I got my credit card bill in the mail today, and was kind of surprised. I forget how fast everything adds up. We put a lot of stuff for the new house on there, and wow.
I won't get into exact numbers, but let's say that this month's bill is over $2000. I looked at the handy dandy thing on the side, that tells you how long it will take to pay off that bill, paying only the minimum. It says 21 years. What? How do people get by, making only minimum payments? I could not imagine paying off my washer and dryer for 21 years, as well as the new shades in the house. In all honesty, I probably won't even own them in 21 years. So I would be continuing to pay on things I no longer own.
I try to be financially responsible, as well as a stay-at-home mom with a credit card can be. I may be a little ignorant when it comes to finances, I admit that. I have never really had any bills of my own to take care of. My husband handles all of the bills that we have. He has a lot of them go straight to him, so I don't even know what we really pay on all of it.
Not knowing where money is going out (or rather, how much is going in and out of our account) is kind of frustrating. You never learn about finances if you don't get put in charge of them, at least in my opinion. Before I met my husband I had a pre-paid cell phone, and lived with my father. I had the credit card, but knew not to rack up more than I made at my part-time job. I vaguely know the importance of credit cards, they're a great way to build your credit, in case you ever need a loan.
I don't know, it's just frustrating when I see on the news about credit cards charging above 30% interest. I know that's how they make their money, but a lot of young adults are falling into the trap of getting credit cards and overusing them. I know people who were $10,000 or more in debt, just through credit cards. They got in the cycle of spending just a little bit more than they are taking in, hoping that this would be the last time they did it. Add in the interest and things spiral out of control quickly.
On the opposite side, you have people who don't have any credit. They are financially responsible enough to not find credit cards attractive, and maybe have various bills in somebody else's name. Not that they are committing identity fraud, but more like people who have their parents paying for things like their cell phone and car. So they go through life and don't build up any credit to speak of. When it comes time to settle down and buy a home, they don't have the credit to get a good loan, even though they would be able to make the payments that go with it. I even know a guy who paid for a house in cash because he had the money to do so and couldn't get approved for a mortgage to pay the house off over time.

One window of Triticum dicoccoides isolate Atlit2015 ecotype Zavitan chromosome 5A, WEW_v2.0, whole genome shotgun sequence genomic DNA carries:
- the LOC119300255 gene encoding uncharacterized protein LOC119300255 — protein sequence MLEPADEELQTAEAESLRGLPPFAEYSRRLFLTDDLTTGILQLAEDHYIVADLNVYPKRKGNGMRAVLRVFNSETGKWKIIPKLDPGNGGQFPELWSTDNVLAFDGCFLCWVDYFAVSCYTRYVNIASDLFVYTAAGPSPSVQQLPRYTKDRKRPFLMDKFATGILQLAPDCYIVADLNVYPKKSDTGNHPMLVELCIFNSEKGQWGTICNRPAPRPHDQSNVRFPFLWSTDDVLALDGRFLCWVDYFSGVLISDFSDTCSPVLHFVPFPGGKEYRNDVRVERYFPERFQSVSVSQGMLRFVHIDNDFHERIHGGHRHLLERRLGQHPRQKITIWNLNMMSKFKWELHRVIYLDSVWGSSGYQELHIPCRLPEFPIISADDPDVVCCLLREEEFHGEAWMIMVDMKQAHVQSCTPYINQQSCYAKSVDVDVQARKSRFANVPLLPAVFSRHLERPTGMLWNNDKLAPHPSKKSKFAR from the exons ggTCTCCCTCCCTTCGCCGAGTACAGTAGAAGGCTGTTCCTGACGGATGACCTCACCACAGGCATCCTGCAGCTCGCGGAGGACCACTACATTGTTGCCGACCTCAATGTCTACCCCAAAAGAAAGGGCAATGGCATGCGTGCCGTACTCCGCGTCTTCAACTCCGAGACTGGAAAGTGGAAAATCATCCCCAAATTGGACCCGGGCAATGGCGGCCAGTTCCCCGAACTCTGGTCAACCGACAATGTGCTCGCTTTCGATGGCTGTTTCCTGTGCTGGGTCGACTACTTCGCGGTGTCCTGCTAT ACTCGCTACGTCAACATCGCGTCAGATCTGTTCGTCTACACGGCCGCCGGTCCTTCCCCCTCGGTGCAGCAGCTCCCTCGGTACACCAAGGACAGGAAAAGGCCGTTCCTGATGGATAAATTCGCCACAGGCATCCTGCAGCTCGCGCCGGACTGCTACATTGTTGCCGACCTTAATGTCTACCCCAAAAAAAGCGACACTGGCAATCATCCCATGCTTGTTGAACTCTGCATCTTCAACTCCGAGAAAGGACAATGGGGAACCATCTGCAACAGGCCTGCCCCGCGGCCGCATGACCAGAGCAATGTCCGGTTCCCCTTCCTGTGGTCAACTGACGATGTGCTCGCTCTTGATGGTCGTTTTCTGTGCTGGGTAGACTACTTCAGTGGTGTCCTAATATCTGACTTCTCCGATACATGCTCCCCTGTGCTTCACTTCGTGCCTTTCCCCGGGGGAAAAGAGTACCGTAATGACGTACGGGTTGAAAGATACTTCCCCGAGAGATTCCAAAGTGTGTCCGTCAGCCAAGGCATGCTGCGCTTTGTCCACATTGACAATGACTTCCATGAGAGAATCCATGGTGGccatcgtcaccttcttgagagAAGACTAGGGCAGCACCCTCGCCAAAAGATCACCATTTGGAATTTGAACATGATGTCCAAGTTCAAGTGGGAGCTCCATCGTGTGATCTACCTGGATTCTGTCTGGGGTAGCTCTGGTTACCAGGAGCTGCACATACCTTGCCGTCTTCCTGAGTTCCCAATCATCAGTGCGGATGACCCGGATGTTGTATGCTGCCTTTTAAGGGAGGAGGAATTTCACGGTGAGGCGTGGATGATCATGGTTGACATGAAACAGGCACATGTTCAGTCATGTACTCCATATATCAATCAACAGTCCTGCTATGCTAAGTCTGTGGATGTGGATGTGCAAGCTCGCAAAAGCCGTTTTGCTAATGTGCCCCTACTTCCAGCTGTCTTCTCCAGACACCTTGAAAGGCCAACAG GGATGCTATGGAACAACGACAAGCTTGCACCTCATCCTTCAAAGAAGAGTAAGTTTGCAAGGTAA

I sort of forgot where I was going with this post. I started out talking about my credit card and am now discussing other people's credit. Overall, I think they should teach finances as a mandatory class in high school, rather than a small section throughout different math classes. New parents and newlyweds should also have to take a financing course, as those two events are a great time to re-evaluate your credit and finance knowledge. I know that, when I had my son, money was flying out faster than it was coming in. Diapers, wipes, clothing, furniture, and everything that went along with having a baby. Not to mention hospital bills that would have to come out. I was lucky that we had help, and that I was able to utilize Medicaid to pay for hospital costs. I know that other people do not have those options and end up paying a lot of money out of pocket, or using the credit card to pay things off over time.
While I think credit cards are great tools to have, especially in case of emergency, I also think they are very easy to obtain and misuse. Have any good credit card tips, or stories about misusing one? Feel free to add a comment and tell us about it.